It was a very awkward moment; and the countenance of each showed that it was so. They all looked exceedingly foolish.

Elinor has valiantly to sustain conversation.

However, my favourite example of a 'crowd scene' occurs at the shock occasioned by Sir Thomas's return from Antigua in Mansfield Park and his response to the proposed theatricals. We are so skilfully made aware of contrasting reactions of the numerous individuals affected.

Some consider Mansfield Park Jane's greatest novel. It contains much of her best writing and invention. With extraordinary skill, she handles simultaneously the reactions to events of a large number of characters, all behaving more or less selfishly, but in subtly different ways. Jane may have learned something here from her hard-working predecessor Charlotte Smith, whose novel The Old Manor House (1793) handles big scenes (for example, the tenants' feast) in which many characters have private schemes afoot.

In Mansfield Park, we have the marvellous moment when Sir Thomas returns. The young people, led by Tom, his heir, have caused upheaval with rehearsals for the amateur theatricals. But – on Sir Thomas’s return – not everyone understands the situation. While others cringe, Yates prattles cheerfully to Sir Thomas about the scheme. So brilliant here is the way Jane Austen conveys the feelings not just of Yates but of no fewer than ten other people – Tom, Edmund, Maria, Julia, Mary and Henry Crawford, Fanny, Mr. Rushworth, Mrs. Norris and Lady Bertram – each motivated differently by embarrassment or selfishness or self-gratification or even (in Rushworth's case) relief.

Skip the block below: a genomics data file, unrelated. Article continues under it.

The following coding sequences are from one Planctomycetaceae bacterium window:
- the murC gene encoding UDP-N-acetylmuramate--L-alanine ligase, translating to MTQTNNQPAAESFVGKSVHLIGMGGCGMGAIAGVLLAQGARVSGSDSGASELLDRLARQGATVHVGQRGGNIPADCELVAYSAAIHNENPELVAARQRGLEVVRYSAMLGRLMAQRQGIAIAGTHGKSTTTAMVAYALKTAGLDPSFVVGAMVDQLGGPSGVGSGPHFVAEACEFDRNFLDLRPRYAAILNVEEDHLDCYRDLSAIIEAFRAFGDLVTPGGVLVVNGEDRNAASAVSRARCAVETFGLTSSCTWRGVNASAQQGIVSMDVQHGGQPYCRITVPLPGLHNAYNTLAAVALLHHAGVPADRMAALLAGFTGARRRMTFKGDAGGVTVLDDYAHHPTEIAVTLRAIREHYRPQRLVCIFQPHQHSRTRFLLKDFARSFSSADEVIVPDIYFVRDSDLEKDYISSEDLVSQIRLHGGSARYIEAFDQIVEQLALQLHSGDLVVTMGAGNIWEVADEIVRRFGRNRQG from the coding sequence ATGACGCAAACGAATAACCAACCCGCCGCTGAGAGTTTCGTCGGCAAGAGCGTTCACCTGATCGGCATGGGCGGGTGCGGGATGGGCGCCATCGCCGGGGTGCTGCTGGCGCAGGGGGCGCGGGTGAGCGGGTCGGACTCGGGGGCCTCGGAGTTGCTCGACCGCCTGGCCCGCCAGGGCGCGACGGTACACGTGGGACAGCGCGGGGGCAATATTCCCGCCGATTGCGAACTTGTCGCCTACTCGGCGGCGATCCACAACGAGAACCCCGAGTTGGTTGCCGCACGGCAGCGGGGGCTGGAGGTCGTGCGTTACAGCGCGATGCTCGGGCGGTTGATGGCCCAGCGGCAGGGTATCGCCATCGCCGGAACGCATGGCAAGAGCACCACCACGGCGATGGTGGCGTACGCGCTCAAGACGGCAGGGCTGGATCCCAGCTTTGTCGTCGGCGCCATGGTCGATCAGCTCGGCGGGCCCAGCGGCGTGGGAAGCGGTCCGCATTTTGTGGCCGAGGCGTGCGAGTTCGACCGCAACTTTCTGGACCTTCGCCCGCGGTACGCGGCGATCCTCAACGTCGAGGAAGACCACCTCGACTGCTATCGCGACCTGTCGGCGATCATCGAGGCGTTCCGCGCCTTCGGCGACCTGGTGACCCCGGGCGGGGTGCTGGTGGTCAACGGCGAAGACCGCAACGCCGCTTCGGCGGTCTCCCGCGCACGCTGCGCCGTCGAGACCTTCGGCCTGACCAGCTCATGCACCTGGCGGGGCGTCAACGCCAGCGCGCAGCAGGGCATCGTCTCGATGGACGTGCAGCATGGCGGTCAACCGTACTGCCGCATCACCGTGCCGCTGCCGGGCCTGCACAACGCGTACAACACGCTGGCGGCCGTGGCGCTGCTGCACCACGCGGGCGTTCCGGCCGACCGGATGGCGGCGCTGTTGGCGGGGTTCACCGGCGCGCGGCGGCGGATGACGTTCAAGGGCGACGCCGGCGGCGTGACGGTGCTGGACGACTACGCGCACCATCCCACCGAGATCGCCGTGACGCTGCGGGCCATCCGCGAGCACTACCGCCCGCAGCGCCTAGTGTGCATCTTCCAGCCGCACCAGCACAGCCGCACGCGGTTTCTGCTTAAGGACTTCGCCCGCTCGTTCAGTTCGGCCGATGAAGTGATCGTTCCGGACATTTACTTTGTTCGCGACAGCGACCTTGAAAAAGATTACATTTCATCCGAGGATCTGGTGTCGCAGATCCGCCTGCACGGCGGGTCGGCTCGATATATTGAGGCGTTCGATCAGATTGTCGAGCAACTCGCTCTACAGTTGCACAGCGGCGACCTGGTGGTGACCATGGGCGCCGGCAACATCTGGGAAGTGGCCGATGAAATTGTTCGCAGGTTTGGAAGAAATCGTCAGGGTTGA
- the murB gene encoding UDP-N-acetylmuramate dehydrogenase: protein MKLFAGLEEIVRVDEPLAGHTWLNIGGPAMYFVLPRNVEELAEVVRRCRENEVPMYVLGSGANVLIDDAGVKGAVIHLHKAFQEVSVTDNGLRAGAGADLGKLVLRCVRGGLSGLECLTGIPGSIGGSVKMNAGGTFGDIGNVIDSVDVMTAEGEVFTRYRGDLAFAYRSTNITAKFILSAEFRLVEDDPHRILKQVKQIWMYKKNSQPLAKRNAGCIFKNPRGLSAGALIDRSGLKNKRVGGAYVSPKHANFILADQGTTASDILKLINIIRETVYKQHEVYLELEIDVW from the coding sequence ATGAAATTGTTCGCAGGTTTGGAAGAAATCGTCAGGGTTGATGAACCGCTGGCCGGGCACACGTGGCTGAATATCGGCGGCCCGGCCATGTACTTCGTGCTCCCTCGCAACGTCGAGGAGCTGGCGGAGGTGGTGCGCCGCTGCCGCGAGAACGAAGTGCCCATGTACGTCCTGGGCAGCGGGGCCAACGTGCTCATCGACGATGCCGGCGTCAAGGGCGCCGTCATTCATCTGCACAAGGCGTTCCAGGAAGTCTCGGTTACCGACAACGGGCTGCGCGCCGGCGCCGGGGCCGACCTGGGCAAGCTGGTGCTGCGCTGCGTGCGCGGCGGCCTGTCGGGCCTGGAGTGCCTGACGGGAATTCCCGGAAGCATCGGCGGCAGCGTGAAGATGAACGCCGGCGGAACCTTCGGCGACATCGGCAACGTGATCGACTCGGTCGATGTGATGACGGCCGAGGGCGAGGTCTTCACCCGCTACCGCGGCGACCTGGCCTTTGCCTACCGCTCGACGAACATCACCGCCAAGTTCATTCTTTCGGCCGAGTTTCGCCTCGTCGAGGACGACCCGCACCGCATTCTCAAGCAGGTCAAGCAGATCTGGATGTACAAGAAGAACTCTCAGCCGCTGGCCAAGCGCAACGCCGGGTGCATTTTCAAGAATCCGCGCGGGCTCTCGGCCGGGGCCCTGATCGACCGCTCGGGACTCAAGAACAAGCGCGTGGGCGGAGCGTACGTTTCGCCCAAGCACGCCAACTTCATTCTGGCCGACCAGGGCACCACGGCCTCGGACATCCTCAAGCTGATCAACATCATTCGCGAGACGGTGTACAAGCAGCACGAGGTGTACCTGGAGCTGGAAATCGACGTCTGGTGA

Edmund was the most difficult to portray, he having reluctantly agreed to participate. The struggle to rationalize his change of attitude had been too much for him.

Masterly is Jane Austen's depiction of the way Sir Thomas resumes control. He is never less than courteous. He even brings himself to praise the ‘neat job’ done by his ‘friend Christopher Jackson’ – the carpenter who has constructed the scenery. Yet order is restored within just a few hours and he stifles all further prospects with a few words and a diplomatic change of subject.

Saturday, 4 April 2015

The Cobb at Lyme